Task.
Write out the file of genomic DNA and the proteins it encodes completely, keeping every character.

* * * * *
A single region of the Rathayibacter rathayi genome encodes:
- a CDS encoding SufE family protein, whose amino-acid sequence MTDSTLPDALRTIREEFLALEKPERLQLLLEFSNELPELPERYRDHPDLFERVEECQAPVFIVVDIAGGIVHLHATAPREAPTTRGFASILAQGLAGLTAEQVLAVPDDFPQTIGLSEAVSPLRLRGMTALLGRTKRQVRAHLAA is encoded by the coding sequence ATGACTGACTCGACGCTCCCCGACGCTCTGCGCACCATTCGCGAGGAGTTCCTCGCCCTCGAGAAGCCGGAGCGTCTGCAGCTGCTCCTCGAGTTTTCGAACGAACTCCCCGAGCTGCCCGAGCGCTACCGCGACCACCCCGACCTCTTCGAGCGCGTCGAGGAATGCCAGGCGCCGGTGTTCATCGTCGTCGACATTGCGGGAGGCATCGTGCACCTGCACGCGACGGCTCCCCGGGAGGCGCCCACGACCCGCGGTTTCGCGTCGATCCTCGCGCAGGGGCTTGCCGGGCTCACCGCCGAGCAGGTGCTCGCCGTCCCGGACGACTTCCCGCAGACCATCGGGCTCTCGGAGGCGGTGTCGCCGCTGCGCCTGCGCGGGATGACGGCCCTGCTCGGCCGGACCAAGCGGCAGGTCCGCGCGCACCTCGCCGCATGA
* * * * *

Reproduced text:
A single region of the Rathayibacter rathayi genome encodes:
- a CDS encoding SufE family protein, whose amino-acid sequence MTDSTLPDALRTIREEFLALEKPERLQLLLEFSNELPELPERYRDHPDLFERVEECQAPVFIVVDIAGGIVHLHATAPREAPTTRGFASILAQGLAGLTAEQVLAVPDDFPQTIGLSEAVSPLRLRGMTALLGRTKRQVRAHLAA is encoded by the coding sequence ATGACTGACTCGACGCTCCCCGACGCTCTGCGCACCATTCGCGAGGAGTTCCTCGCCCTCGAGAAGCCGGAGCGTCTGCAGCTGCTCCTCGAGTTTTCGAACGAACTCCCCGAGCTGCCCGAGCGCTACCGCGACCACCCCGACCTCTTCGAGCGCGTCGAGGAATGCCAGGCGCCGGTGTTCATCGTCGTCGACATTGCGGGAGGCATCGTGCACCTGCACGCGACGGCTCCCCGGGAGGCGCCCACGACCCGCGGTTTCGCGTCGATCCTCGCGCAGGGGCTTGCCGGGCTCACCGCCGAGCAGGTGCTCGCCGTCCCGGACGACTTCCCGCAGACCATCGGGCTCTCGGAGGCGGTGTCGCCGCTGCGCCTGCGCGGGATGACGGCCCTGCTCGGCCGGACCAAGCGGCAGGTCCGCGCGCACCTCGCCGCATGA